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Person Details
12 Jun 1893
Hyson Green Nottingham
Horace James was the only son of James and Ada Priscilla Chappell (nee Woodward). His father, James, was the son of William and Mary Chappell and born in Calverton, Nottinghamshire, in 1875. James was baptised at St Wilfrid's parish church, Calverton, on 24 February 1875. His mother, Ada Priscilla, was born in Bulwell in 1876 (J/F/M Basford/Osborne), the daughter of John and Ann Woodward. They were married in 1892 (O/N/D Basford) and had two children: Horace James b. 1893 (J/A/S Nottingham) and Florence (Florrie) b. 9 November 1894 (O/N/D Nottingham). Both children were born in Hyson Green. In 1901 James (27), a painter and paperhanger (own account), and Ada (25), a shopkeeper (sweets), were living at 137 Gladstone Street, Nottingham, with their two children Horace (7) and Florrie (6). The famiy had moved to 67 Monsall Street, Nottingham by 1911. James (38) was still working as a house painter, but Ada (36) was now working as a lace mender. Horace (17) was a lace machine fitter while Florrie (16) was a pinafore machinist. The family home was at 65 Monsall Street at the time of Horace's death in 1916 but the later CWGC record gives the address as 63 Monsall Street. His parents were living at 4 Sneinton Road, Nottingham, when his father was killed in an accident on 25 May 1925. (See 'Extra Information' for reports of James' death.) His mother Ada was living at 77 Radford Bridge Road at the time of her death on 20 January 1961 (J/F/M Nottingham). Horace's sister, Florrie, married Frank Housden in 1922 (J/A/S Nottingham). In 1939 she and Frank (b. 7 September 1895) were living at The Grange, Winthorpe Grange, Newark, Nottinghamshire. Frank was working as a chauffeur/groom. Florrie died in 1989 (Spilsby Lincolnshire).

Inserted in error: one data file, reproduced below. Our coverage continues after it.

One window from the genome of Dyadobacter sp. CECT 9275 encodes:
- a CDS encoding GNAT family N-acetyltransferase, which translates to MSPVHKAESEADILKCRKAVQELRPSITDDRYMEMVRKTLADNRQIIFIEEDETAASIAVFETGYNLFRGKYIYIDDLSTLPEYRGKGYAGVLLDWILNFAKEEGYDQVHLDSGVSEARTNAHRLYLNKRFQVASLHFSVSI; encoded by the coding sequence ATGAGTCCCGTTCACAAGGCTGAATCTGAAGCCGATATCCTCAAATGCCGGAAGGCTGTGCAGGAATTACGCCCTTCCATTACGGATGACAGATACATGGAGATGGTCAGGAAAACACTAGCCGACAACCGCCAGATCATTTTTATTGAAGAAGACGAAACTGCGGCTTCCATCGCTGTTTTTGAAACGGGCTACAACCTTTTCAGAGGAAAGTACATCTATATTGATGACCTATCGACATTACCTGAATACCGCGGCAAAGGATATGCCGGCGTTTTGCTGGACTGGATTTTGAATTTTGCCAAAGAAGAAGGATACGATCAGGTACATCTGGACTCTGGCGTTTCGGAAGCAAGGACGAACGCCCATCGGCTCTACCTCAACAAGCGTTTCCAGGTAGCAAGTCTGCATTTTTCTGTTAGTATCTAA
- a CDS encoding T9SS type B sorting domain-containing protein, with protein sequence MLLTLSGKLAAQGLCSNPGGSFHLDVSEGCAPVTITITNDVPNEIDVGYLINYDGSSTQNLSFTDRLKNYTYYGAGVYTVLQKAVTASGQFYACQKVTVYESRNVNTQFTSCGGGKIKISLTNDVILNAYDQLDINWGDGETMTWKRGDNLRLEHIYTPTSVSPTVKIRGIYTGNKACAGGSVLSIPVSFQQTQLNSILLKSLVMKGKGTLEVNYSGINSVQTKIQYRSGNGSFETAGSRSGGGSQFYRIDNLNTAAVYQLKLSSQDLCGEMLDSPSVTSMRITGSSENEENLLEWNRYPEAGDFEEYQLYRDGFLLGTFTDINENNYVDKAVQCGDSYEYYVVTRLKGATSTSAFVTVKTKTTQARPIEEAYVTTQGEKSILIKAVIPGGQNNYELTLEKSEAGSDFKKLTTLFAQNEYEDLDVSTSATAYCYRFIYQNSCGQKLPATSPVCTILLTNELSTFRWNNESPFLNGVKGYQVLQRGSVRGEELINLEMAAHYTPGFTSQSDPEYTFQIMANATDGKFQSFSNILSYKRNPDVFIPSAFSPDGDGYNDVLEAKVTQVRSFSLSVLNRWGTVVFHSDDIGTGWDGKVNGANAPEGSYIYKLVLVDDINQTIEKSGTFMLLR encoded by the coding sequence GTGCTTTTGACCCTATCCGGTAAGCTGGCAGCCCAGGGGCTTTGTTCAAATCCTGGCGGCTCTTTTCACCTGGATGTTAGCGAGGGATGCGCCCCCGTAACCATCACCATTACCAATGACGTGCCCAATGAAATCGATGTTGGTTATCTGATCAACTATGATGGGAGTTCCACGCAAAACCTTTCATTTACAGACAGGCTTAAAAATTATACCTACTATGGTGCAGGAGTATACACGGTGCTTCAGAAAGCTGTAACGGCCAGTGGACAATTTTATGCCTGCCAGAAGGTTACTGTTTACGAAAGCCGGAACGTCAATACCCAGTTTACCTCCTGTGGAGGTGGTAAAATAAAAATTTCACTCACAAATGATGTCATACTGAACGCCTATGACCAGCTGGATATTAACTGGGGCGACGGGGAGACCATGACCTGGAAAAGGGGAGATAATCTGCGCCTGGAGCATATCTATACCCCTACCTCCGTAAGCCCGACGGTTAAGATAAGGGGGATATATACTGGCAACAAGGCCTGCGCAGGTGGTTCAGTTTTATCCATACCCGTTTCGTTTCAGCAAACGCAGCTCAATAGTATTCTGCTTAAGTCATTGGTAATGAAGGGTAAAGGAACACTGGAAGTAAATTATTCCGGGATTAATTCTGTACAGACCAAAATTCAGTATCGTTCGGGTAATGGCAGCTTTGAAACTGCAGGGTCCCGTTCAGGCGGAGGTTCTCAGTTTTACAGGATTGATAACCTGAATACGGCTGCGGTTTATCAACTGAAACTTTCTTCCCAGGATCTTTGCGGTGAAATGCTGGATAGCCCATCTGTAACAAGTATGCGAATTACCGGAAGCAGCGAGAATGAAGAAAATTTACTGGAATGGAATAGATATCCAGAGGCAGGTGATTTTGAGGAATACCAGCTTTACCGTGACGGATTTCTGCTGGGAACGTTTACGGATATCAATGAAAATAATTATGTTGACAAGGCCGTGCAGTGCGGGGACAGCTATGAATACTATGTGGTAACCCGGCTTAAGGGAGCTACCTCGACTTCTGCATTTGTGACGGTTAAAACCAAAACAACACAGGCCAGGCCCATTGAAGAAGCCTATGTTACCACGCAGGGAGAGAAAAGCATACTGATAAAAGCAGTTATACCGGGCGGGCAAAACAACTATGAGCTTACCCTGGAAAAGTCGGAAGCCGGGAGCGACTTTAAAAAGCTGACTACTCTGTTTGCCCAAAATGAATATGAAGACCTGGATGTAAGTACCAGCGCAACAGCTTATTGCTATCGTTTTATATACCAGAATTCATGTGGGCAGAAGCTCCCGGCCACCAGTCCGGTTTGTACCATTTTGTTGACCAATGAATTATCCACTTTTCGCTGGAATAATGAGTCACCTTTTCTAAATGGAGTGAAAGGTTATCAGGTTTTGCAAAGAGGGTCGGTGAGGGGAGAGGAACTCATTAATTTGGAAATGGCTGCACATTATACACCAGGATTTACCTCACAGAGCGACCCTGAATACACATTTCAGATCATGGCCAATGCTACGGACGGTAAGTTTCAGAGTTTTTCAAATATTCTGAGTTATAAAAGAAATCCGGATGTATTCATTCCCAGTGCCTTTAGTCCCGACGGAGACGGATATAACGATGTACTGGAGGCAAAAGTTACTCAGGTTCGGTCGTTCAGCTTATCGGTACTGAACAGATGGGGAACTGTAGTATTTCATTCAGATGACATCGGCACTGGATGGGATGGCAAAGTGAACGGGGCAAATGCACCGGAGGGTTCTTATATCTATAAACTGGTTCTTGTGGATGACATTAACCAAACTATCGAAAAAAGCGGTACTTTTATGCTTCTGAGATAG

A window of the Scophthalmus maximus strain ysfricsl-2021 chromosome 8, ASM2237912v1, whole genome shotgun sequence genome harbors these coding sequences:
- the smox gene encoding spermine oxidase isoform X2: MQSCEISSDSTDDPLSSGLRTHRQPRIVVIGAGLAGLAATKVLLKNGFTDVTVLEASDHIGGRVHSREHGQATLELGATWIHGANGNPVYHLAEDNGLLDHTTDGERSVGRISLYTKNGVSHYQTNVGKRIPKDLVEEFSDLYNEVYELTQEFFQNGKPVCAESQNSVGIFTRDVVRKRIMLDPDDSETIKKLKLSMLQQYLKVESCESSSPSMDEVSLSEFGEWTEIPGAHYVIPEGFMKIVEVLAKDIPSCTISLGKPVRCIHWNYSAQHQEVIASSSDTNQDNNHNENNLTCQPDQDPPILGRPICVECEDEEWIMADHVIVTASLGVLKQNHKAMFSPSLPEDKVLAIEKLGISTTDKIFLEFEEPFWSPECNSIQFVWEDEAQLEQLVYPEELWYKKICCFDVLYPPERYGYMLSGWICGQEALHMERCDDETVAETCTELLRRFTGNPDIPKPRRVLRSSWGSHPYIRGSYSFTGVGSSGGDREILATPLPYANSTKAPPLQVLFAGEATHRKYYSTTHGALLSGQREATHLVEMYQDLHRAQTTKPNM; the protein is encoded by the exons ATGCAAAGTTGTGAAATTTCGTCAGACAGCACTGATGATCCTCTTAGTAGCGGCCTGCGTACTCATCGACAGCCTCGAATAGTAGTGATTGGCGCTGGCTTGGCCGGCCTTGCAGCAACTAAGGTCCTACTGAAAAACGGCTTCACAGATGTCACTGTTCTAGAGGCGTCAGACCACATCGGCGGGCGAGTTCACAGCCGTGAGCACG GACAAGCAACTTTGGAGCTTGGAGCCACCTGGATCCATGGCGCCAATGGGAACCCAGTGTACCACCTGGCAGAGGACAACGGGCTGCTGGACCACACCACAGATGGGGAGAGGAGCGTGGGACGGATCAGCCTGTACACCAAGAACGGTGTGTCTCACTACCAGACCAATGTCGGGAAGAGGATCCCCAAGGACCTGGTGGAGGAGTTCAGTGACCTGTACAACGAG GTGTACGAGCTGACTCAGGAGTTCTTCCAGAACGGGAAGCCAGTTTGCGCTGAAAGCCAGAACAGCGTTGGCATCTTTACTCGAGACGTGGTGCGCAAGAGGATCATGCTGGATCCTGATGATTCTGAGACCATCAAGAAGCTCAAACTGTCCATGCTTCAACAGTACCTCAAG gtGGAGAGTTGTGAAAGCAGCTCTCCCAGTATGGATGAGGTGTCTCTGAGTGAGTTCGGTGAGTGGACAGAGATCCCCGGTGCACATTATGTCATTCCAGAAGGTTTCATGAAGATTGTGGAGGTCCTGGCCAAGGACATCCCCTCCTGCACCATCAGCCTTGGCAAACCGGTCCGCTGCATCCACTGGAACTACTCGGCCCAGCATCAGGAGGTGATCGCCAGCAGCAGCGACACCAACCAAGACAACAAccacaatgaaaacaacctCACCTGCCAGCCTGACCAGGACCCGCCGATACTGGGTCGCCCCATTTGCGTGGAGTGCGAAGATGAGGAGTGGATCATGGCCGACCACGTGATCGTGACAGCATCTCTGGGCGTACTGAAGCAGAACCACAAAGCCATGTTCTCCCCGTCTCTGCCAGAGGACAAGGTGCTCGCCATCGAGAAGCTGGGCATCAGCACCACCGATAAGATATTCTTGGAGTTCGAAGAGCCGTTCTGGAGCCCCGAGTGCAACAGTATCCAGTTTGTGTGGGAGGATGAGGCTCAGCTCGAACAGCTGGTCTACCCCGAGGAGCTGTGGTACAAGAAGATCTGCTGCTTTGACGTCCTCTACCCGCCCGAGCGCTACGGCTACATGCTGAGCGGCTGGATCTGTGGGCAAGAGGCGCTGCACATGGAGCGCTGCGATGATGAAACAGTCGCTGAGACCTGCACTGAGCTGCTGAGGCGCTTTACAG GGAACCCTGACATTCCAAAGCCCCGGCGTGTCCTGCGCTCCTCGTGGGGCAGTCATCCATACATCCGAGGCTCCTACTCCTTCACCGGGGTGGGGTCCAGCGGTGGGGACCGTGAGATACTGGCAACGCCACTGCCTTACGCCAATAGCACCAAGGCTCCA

He was a lace machine fitter in 1911 and his occupation given as fitter when he joined the Royal Navy in 1913
31 May 1916
2876114 - CWGC Website
Armourer's Crew
HMS Black Prince Royal Navy
Horace's RN record gives his date of birth as 12 June 1895 although the birth registration record is dated 1893 and the CWGC record gives his age as 23. He joined the Royal Navy as an Ordinary Seaman on a Short Service Engagement (5 years RN, 7 years Royal Fleet Reserve) on 10 July 1913 (SS4362). However, he transferred to a Continuous Service Engagement (12 years RN) on 13 August 1913 and rated Armourer Gunner. He served in the following ships and shore establishments: Victory 1, 10 July 1913-13 August 1913 (Ordinary Seaman); Victory I, 13 August 1913-16 August 1913 (Armourer Gunner), HMS Excellent, 17 August 1913-20 April 1914 (Armourer Crew, 9 December 1913); HMS Black Prince, 21 April 1914-31 May 1916. His service record was annotated:'NP4065/1916. DD [Discharged Dead] 31st May 1916. Killed in Action.' Horace's body was not recovered for burial and he is commemorated on the Portsmouth Naval Memoria.l